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Piecing Together the Teacher Policy Landscape: A Policy Problem Typology


by Jennifer King Rice, Christopher Roellke, Dina Sparks & Tammy Kolbe — 2009

Background/Context: Evidence suggests that teachers are a critical resource in realizing high-quality educational opportunities for all students. However, many school systems across the country continue to employ large numbers of teachers who, by most indicators, do not fit into the category of “high quality.” Although policy makers at various levels of government have responded to the teacher staffing problem, we know very little about the range of strategies being used or how these strategies are packaged together.

Purpose/Objective: This article presents and applies a three-dimensional typology designed to organize and analyze the array of teacher policies across education systems. This analytic tool extends current approaches to studying teacher policy in three ways. First, our approach recognizes the multidimensional nature of the teacher staffing problem and the array of policy responses to it. Second, we acknowledge that multiple levels of the system are simultaneously at work to address teacher staffing and teacher quality, so that each policy at any given level is part of a broader web of policies being employed across the educational system. Finally, our study emphasizes the importance of considering teacher policy “packages” to understand what is currently being done to address critical staffing issues and what needs to be done if we are serious about staffing all classrooms with highly qualified teachers.

Research Design: We developed the typology using data from a national scan of teacher policy, based on a broad review of scholarly literature, state and district documents and Web sites, a national data set, and interviews with education leaders at the national, state, and district levels. We tested and refined this tool using data from multilevel, nested case studies of teacher policy in three states: Maryland, New York, and Connecticut.

Conclusions/Recommendations: The study makes both conceptual and empirical contributions. Conceptually, we have developed and tested a useful tool for policy makers and researchers to examine the range of policies and resources being employed to address the various dimensions of the teacher staffing problem. Empirically, this study provides information on the constellations of teacher policies across levels of the education system in three states and presents findings on the range and reach of teacher policies at the state, district, and school levels.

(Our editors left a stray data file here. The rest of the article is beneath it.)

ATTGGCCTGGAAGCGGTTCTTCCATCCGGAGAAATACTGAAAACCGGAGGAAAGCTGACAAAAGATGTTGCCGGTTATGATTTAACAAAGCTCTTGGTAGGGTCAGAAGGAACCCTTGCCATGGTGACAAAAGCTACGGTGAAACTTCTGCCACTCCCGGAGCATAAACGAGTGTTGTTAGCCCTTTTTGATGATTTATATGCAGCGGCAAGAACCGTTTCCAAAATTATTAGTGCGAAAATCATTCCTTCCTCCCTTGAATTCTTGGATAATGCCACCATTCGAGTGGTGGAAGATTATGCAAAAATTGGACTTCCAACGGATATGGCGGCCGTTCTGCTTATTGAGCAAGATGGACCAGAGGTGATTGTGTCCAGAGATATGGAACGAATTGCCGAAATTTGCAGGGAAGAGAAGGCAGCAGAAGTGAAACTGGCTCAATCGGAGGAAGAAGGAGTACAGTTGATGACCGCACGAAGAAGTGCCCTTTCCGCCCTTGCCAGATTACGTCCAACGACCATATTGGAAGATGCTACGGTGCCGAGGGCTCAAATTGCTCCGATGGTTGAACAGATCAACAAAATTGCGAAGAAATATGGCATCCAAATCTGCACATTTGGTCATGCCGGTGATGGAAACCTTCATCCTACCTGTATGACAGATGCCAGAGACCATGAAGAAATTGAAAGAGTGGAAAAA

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Cite This Article as: Teachers College Record Volume 111 Number 2, 2009, p. 511-546
http://www.tcrecord.org ID Number: 15223, Date Accessed: 10/19/2017 3:25:50 AM

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About the Author
  • Jennifer King Rice
    University of Maryland
    E-mail Author
    JENNIFER KING RICE is associate professor in the Department of Education Policy Studies at the University of Maryland. Her research draws on the discipline of economics to explore education policy questions concerning the efficiency, equity, and adequacy of U.S. public education, and her current work focuses on teachers as a critical resource in the education process. She is coeditor (with Chris Roellke) of Fiscal Policy in Urban Education and is author of Teacher Quality: Understanding the Effectiveness of Teacher Attributes, winner of the 2005 American Association of Colleges for Teacher Education writing award. She is currently president of the American Education Finance Association.
  • Christopher Roellke
    Vassar College
    CHRISTOPHER ROELLKE is dean of studies and associate professor of education at Vassar. Previously, he was chair of the Department of Education at Vassar and visiting scholar at Yale Law School. His teaching and research interests are in the politics and economics of education, teacher education, and urban education reform. His doctoral dissertation earned national recognition from the American Educational Research Association, the Politics of Education Association, and the American Education Finance Association (AEFA). He is immediate past-president of AEFA.
  • Dina Sparks
    University of Maryland
    DINA SPARKS is a doctoral student in the Department of Education Policy Studies at the University of Maryland. Her research interests include teacher recruitment and retention, the nature of teaching as a profession, and the organizational structure of U.S. public education.
  • Tammy Kolbe
    University of Maryland
    TAMMY KOLBE is an AERA-IES postdoctoral fellow located at the University of Maryland's Department of Education Policy Studies. Her research interests include teacher staffing policy and the distribution of teacher qualifications across and within states, districts, and schools.
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